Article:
Cardinals general manager John Mozeliak created quite a bit of a chatter last weekend when he said that there has been “more momentum” in discussions with other general managers and owners for the designated hitter to come to the National League. That “momentum” might have been overstated.
In an interview with Jerry Crasnick of ESPN.com, MLB commissioner Rob Manfred indicated that a change isn’t likely to come anytime soon.
“The most likely result on the designated hitter for the foreseeable future is the status quo,” Manfred said in an interview with ESPN.com in conjunction with his one-year anniversary as commissioner. “I think the vast majority of clubs in the National League want to stay where they are.”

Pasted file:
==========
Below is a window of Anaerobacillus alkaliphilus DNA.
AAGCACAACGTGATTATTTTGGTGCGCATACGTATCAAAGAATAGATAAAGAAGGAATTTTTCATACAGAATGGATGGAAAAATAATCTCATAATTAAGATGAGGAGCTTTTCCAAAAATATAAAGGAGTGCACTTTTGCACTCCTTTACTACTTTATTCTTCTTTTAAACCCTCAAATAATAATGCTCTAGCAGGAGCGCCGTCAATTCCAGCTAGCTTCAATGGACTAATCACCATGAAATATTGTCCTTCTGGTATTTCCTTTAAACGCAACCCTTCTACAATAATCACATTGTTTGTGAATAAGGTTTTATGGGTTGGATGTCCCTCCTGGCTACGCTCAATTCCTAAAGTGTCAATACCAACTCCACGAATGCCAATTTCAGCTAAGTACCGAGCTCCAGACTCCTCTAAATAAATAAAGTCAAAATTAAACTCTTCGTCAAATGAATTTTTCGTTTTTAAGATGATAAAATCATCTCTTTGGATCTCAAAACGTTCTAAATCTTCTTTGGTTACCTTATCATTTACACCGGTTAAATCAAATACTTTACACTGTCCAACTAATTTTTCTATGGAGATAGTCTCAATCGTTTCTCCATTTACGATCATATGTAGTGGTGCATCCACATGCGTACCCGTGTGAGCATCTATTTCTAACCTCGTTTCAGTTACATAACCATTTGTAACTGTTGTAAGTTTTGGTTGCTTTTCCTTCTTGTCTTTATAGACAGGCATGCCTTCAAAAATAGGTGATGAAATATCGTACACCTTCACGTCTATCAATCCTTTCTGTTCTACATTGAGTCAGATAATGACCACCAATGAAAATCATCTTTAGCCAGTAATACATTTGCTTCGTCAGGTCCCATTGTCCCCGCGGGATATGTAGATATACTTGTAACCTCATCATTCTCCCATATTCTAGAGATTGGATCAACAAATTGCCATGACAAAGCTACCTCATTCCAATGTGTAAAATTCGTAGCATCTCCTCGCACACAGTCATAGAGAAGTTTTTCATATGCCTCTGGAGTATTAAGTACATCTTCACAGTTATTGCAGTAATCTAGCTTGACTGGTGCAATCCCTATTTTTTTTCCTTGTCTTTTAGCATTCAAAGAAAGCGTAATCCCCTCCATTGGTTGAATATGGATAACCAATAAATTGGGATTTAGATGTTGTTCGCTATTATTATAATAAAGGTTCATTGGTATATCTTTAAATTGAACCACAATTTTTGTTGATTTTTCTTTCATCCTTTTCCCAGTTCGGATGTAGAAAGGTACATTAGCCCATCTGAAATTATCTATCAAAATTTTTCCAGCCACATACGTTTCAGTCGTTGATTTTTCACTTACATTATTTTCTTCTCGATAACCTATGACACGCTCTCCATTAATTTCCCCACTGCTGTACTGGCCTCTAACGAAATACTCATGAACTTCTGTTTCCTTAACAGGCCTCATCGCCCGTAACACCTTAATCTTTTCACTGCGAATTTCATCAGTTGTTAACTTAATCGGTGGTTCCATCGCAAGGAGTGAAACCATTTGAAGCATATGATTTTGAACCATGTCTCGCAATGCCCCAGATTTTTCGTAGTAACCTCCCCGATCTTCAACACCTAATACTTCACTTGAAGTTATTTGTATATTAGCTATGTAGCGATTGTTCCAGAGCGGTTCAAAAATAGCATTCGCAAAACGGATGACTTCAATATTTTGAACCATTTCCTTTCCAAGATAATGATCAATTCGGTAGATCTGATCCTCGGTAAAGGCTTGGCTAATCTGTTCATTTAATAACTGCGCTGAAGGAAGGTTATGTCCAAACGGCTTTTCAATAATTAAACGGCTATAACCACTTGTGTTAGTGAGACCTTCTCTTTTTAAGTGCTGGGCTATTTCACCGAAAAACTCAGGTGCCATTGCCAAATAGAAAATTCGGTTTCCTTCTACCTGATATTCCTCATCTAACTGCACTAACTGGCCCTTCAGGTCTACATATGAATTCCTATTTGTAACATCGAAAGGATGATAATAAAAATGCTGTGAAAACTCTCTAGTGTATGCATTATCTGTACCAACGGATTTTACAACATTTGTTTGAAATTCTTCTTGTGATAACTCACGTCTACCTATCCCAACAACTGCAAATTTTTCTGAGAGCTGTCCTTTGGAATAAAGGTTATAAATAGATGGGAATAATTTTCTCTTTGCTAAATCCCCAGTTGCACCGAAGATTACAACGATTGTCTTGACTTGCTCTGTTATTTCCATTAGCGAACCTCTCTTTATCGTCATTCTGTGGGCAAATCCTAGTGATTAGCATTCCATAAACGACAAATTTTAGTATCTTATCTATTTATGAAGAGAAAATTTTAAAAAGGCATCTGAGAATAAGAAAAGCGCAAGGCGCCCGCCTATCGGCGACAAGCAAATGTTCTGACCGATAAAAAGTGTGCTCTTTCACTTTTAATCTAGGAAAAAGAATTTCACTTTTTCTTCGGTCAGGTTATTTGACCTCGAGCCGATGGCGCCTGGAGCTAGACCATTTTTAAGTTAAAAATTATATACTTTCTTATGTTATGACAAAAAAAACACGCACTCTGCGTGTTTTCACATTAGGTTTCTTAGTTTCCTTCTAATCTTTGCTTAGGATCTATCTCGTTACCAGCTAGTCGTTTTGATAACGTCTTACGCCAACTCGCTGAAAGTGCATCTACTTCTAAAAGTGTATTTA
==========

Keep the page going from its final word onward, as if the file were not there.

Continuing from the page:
Most can agree that pitchers batting is generally a bad thing — Yeah, yeah, Bartolo Colon — but Manfred has the same feeling as a sizable group of National League fans, namely that the designated hitter is “the single most important feature that defines the differences between the two leagues.” It’s easy to understand that sentiment, but one wonders if part of the resistance on the part of owners is that they don’t want to pay the hitters who could benefit from a potential change.
The current collective bargaining agreement expires after this season, so the thought was that the universal designated hitter could become a thing as soon as 2017. Barring something unexpected, those clinging to tradition can rest easy for now.